Return this liquid to the pan along with an equal quantity in grams of soft dark brown sugar. So if you have 800ml liquid you will need to add 800g sugar and so on. Return to a simmer, stirring continually then remove from the heat and stir as it cools and thickens. Add in the drops of peppermint essential oil and stir well to ensure it is properly mixed in. Bottle in sterilised bottles.

You can take a tablespoon of this syrup as needed up to 8 times a day. For children younger than 12 make this a teaspoon and those between 2 and 6 a half teaspoon.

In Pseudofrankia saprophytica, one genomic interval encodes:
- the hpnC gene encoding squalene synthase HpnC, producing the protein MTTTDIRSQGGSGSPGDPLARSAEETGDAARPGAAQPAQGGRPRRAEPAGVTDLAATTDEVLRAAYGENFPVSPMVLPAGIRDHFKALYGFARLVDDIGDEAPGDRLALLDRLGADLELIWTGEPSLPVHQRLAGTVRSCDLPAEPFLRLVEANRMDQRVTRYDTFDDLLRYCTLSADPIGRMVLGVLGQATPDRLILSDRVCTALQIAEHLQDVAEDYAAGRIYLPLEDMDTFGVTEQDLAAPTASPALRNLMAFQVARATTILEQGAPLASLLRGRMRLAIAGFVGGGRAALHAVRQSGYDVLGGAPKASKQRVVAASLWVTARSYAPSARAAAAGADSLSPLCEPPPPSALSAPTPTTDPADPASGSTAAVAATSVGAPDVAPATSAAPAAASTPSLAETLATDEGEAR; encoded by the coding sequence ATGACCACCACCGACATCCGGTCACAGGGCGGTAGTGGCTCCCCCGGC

It makes a delicious mix so is a most pleasurable way to banish the season’s ailments.

Wishing you all good health!

Stretch marks are something that many many women are keen to avoid in pregnancy and there are a number of ways we can support the integrity of the skin to minimise their presence. Stretch marks in themselves are not harmful to us and could be seen as a beautiful testament to our journey to motherhood but, for better or for worse, we live in a culture where the archetype of the ‘maiden’ is held up as the ideal of beauty and most of us are not keen to loose it too quickly. Leaving aside such philosophical debate, in this post I hope to share some information with you about what stretch marks are and how we can help to prevent them, as well as sharing some nice recipes for bump balms and oil blends that you can make up at home.